Friday, September 16, 2016

7 Quick Takes Friday: Mind, Body, and Soul

This week, I've been thinking much (in the background, while I work) about how I need to tend to the needs of my family's mind, body, and soul. I've felt discombobulated--off my game--lately because I can do one thing really well at a time. If school is going great, I'm neglecting the cooking. If I'm back to exercising to get my body healthy, I'm unable to put in enough time to school. If I'm doing my morning holy reading and mental prayer, I don't have time to write in my twice daily Light Weigh journal, but if I wrote in my journal, I don't have time for reading and prayer. I could go on ad nauseum, but you get my point.

So, this leaves me thinking about what comes first. Soul and body need to come before the mind in our family at this time. Therefore, I've been thinking about my duties as blocks of time and about having met some of those needs, which makes me feel like less of a failure, even if our routine is still 'off' or 'evolving.'

Meeting the Needs of the Soul


For years--having learned of this practice from a mother of ten--I had the children join me in doing some holy reading and mental prayer first thing in the morning when they woke. Then I had Baby #5 and that fell by the wayside, only finally now to be resurrected. (It should have been one of the first routines I replaced, after laundry and cooking.)

I created a little corner at my old desk in the den: I posted some instructions of what to read and pray, posted our family prayer intentions, put out some of our favorite books for this purpose, and I even printed and laminated some of the best prayers so they would be even more easily accessible to children than they would be found in a book of prayers.

The children are to read one chapter from their chosen saint book--reading a chapter a day, think about how many saints they could read about in a year!--then complete about five minutes of mental prayer.

So far, it is going swimmingly. Some children are docile, some outright enthusiastic, and I'm developing anew the habit of morning prayer as well.

Margaret (5) reading a saint book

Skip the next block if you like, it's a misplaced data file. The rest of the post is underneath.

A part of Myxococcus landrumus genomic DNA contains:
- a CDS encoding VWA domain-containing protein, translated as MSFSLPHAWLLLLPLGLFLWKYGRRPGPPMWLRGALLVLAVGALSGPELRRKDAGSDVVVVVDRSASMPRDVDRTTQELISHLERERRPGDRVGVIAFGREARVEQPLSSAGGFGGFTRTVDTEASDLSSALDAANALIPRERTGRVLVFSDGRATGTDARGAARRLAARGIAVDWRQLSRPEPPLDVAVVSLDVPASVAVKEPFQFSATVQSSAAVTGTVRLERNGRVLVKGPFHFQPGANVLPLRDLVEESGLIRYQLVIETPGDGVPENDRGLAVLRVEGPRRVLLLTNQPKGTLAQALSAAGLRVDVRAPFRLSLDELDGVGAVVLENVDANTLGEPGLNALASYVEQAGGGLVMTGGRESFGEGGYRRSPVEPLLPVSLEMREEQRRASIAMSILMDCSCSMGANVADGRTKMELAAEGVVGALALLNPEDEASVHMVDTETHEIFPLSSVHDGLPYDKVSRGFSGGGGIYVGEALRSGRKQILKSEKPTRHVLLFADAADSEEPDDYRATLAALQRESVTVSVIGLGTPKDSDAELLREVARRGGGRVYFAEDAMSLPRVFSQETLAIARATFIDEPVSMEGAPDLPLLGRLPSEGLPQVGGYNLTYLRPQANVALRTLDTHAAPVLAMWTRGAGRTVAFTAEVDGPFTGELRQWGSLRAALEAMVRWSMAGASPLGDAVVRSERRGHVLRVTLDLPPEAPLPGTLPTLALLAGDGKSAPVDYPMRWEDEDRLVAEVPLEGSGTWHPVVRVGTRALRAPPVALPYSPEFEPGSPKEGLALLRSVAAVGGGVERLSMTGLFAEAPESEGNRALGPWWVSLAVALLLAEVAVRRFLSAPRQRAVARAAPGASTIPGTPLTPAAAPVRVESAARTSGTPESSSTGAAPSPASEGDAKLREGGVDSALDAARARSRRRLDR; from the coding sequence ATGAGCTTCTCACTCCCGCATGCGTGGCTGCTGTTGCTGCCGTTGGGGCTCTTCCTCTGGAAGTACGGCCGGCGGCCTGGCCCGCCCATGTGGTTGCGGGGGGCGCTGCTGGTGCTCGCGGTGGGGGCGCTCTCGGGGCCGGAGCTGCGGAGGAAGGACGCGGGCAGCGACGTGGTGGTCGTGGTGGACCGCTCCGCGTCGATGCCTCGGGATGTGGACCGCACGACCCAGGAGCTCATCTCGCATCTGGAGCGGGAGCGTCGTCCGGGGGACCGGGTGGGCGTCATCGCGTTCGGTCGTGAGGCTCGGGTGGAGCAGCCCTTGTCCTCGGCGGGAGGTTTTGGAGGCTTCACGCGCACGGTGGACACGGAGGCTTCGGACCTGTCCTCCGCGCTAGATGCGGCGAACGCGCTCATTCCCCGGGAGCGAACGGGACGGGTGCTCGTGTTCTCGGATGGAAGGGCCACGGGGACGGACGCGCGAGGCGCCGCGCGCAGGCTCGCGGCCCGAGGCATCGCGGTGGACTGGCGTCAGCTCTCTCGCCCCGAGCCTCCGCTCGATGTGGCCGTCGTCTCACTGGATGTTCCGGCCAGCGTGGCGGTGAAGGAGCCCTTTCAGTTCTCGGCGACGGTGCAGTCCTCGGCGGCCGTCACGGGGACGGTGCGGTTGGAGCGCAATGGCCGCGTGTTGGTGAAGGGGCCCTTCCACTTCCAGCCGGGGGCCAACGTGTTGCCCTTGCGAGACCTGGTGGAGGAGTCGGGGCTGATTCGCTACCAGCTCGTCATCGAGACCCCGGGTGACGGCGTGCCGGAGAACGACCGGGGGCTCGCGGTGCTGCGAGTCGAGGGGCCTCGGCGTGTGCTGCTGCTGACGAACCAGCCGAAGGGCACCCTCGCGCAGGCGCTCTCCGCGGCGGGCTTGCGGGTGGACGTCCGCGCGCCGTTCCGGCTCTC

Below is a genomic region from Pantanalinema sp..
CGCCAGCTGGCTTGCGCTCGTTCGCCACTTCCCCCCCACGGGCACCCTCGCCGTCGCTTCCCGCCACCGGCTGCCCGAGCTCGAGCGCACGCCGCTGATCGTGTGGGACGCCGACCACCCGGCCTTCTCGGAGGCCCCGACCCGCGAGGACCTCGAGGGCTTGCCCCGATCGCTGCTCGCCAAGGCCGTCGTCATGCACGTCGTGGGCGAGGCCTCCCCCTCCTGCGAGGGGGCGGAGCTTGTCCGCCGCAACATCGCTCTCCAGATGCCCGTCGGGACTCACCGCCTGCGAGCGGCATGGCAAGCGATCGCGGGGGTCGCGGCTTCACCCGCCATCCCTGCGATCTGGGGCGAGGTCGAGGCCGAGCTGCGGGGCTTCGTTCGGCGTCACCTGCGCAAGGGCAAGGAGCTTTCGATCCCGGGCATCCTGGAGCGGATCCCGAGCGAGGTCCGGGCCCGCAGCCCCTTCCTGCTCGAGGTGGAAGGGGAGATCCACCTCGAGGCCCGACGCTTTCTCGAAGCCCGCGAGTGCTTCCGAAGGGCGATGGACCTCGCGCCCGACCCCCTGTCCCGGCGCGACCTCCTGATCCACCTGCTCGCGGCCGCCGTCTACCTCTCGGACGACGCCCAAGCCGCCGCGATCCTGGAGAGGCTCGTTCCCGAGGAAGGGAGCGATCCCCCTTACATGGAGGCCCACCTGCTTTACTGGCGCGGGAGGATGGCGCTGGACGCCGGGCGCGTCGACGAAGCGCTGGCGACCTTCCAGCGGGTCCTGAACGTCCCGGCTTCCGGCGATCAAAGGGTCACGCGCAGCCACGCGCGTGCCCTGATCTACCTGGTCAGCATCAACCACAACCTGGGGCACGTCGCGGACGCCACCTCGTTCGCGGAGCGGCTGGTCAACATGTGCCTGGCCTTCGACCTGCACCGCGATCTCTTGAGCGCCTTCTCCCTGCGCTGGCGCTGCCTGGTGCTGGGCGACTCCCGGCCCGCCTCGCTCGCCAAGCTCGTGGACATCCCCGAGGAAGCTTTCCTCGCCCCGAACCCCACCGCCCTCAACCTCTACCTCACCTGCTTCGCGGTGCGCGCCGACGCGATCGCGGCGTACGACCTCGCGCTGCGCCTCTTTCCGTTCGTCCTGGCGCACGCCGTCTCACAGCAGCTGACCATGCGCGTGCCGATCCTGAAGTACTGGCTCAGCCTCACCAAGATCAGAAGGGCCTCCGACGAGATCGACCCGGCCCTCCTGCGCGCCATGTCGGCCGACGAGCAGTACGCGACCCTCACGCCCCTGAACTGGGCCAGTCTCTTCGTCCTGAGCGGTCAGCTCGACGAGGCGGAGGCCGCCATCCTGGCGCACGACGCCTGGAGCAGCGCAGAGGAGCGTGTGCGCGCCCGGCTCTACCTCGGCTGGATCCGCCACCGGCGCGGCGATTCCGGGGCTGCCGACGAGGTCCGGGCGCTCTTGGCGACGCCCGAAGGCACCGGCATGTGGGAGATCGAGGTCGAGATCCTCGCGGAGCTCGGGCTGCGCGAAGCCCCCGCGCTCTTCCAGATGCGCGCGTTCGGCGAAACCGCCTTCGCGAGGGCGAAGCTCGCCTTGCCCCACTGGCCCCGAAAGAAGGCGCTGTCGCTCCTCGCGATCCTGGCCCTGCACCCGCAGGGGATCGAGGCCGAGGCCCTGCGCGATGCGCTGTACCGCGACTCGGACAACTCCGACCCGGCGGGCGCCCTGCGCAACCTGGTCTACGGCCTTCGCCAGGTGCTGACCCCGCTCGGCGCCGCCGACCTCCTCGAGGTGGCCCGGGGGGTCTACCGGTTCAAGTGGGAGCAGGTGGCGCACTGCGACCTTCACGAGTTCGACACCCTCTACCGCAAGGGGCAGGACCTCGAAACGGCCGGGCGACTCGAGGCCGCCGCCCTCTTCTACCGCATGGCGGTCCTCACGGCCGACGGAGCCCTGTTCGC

Meanwhile, during night prayers, Chris has taken it upon himself to teach the children how to do a "minor silence," which is something a priest told us is done in houses of religion. The children sit with Daddy and are silent for five minutes.

Think of the benefits of their slowly learning and expanding that skill!


After reading a rousing and inspiring monthly article from Rosie Gil's husband (I recommend so highly her posthumous book!) about the lost arts of creativity, both for women and men, I felt moved to introduce more creativity into our lives. Nowadays, most of us live our lives passively receiving information, or working, or purchasing things, but not actually creating. How many of us play an instrument fluently enough to make our own music, instead of popping in a CD? How many of us write stories or essays? How many of us are expert chefs for pleasure, or sew (clothing, quilts, baby blankets), or dance? How many of us carve wood or build furniture?

I certainly feel like a drudge most of the time, doing an endless cycle of work, and that is not the ideal of how a homemaker should feel. Where is my pride as I look at this haven I've created, with my husband's support, around us? God shared the power of creativity only with humans: in what ways am I using it? (Well, one way is this blog.)

I have an extreme limitation of time, so I hesitate to learn anything new right now. I decided to try my hand again at cross-stitching, which I did passionately from childhood through my early 20s. I still have many supplies for it as well.